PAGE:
Shares of the world’s largest medical glove maker have erased most Covid gains
Top Glove’s shares on the Malaysian stock exchange have tumbled by more than 60% this year to close at 2.20 Malaysian ringgit (around $0.52) on Monday.
That’s 77% off the stock’s record-high closing price reached on Oct. 19 last year, and around 0.70 ringgit higher than its last traded price in 2019 — before Covid spread globally.
Several analysts have downgraded the stock. Latest data on Refinitiv showed that 11 out of 23 analysts rated Top Glove as a “sell” or “strong sell” — an increase from six such ratings a month ago.
One analyst that downgraded Top Glove from “hold” to “sell” is Ng Chi Hoong, an analyst from Malaysia-based Affin Hwang Investment Bank. Ng said in a report last week that the company’s latest quarterly results were “relatively weak,” while its upcoming listing in Hong Kong would weigh down the share price.
Top Glove earlier this month reported net profit of 185.7 million Malaysian ringgit for the quarter ended November — a 92% fall from the same period a year ago. The company said sales volume fell due to increased competition and supply, while average selling prices have come down from last year’s peak levels.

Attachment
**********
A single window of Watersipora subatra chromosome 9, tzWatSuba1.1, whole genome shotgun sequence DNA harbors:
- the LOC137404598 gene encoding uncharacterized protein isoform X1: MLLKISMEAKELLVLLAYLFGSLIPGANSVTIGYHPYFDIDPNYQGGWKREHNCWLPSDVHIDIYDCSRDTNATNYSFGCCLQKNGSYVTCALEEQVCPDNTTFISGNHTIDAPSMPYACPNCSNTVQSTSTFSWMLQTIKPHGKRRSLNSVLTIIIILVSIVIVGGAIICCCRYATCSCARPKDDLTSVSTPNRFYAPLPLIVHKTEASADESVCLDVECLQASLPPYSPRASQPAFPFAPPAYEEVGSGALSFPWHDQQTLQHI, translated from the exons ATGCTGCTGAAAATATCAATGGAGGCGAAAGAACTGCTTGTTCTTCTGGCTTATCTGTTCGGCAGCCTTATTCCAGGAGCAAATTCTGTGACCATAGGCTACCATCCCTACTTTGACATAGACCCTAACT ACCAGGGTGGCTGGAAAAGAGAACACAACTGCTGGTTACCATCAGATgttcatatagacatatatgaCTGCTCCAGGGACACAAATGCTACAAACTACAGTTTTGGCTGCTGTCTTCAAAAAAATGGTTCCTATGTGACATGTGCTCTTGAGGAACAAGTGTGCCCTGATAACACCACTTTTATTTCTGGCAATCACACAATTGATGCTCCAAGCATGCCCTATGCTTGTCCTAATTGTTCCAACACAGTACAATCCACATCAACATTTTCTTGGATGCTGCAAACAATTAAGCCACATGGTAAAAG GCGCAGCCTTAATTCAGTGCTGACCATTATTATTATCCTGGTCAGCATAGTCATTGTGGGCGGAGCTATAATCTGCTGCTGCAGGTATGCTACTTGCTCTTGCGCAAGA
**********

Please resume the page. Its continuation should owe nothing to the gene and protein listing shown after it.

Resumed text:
A few days before the earnings release, Top Glove said it received shareholders’ approval for a dual primary listing in Hong Kong, which it expects to complete early next year. The company currently has a primary listing in Malaysia and a secondary listing in Singapore.
Analysts have warned that the Hong Kong listing would dilute Top Glove’s earnings per share. Such concerns contributed to the fall in the company’s share price this year.
Least preferred Malaysia stocks
Share prices of other Malaysian glove makers have also suffered.
Top Glove and Hartalega were among JPMorgan’s least preferred stocks in Malaysia.
“Recent channel checks suggest pricing power shifting back to the buyers,” JPMorgan said in a report earlier this month, adding that “demand had waned from peak pandemic levels while supply from China and Thailand continues to flood the market.”
The weak outlook for glove stocks is a reason why the Wall Street giant has an “underweight” recommendation for Malaysia for 2022.
An underweight position typically reflects an investor’s view that the market or stock will underperform.